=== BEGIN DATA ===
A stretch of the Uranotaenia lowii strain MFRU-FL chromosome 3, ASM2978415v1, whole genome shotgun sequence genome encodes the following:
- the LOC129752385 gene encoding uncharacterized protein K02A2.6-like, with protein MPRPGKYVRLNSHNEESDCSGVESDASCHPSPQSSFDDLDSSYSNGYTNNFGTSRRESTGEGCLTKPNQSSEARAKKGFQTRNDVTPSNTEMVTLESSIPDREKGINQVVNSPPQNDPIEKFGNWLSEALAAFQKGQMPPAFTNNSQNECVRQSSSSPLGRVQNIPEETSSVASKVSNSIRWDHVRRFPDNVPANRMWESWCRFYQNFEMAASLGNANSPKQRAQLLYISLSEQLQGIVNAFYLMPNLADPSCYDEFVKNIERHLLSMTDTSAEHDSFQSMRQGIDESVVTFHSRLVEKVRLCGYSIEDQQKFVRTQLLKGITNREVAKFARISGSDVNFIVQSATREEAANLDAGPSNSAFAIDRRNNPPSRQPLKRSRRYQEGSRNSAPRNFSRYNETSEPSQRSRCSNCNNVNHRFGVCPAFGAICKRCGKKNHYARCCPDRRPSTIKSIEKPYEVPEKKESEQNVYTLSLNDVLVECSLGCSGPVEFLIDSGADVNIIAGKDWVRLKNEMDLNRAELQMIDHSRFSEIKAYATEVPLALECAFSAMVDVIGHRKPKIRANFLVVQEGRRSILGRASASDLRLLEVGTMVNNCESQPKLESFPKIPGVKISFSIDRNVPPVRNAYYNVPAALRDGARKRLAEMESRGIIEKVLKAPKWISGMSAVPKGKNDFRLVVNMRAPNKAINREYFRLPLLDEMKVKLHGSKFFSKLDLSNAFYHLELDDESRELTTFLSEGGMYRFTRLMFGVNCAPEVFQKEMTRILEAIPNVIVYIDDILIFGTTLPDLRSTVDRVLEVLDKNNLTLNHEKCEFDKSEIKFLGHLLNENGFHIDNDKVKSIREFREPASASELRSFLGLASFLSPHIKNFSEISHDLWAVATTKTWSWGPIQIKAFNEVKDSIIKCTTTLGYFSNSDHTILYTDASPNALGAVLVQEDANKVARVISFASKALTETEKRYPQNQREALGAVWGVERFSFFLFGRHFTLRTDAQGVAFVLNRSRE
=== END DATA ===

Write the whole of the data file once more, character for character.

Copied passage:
A stretch of the Uranotaenia lowii strain MFRU-FL chromosome 3, ASM2978415v1, whole genome shotgun sequence genome encodes the following:
- the LOC129752385 gene encoding uncharacterized protein K02A2.6-like, with protein MPRPGKYVRLNSHNEESDCSGVESDASCHPSPQSSFDDLDSSYSNGYTNNFGTSRRESTGEGCLTKPNQSSEARAKKGFQTRNDVTPSNTEMVTLESSIPDREKGINQVVNSPPQNDPIEKFGNWLSEALAAFQKGQMPPAFTNNSQNECVRQSSSSPLGRVQNIPEETSSVASKVSNSIRWDHVRRFPDNVPANRMWESWCRFYQNFEMAASLGNANSPKQRAQLLYISLSEQLQGIVNAFYLMPNLADPSCYDEFVKNIERHLLSMTDTSAEHDSFQSMRQGIDESVVTFHSRLVEKVRLCGYSIEDQQKFVRTQLLKGITNREVAKFARISGSDVNFIVQSATREEAANLDAGPSNSAFAIDRRNNPPSRQPLKRSRRYQEGSRNSAPRNFSRYNETSEPSQRSRCSNCNNVNHRFGVCPAFGAICKRCGKKNHYARCCPDRRPSTIKSIEKPYEVPEKKESEQNVYTLSLNDVLVECSLGCSGPVEFLIDSGADVNIIAGKDWVRLKNEMDLNRAELQMIDHSRFSEIKAYATEVPLALECAFSAMVDVIGHRKPKIRANFLVVQEGRRSILGRASASDLRLLEVGTMVNNCESQPKLESFPKIPGVKISFSIDRNVPPVRNAYYNVPAALRDGARKRLAEMESRGIIEKVLKAPKWISGMSAVPKGKNDFRLVVNMRAPNKAINREYFRLPLLDEMKVKLHGSKFFSKLDLSNAFYHLELDDESRELTTFLSEGGMYRFTRLMFGVNCAPEVFQKEMTRILEAIPNVIVYIDDILIFGTTLPDLRSTVDRVLEVLDKNNLTLNHEKCEFDKSEIKFLGHLLNENGFHIDNDKVKSIREFREPASASELRSFLGLASFLSPHIKNFSEISHDLWAVATTKTWSWGPIQIKAFNEVKDSIIKCTTTLGYFSNSDHTILYTDASPNALGAVLVQEDANKVARVISFASKALTETEKRYPQNQREALGAVWGVERFSFFLFGRHFTLRTDAQGVAFVLNRSRE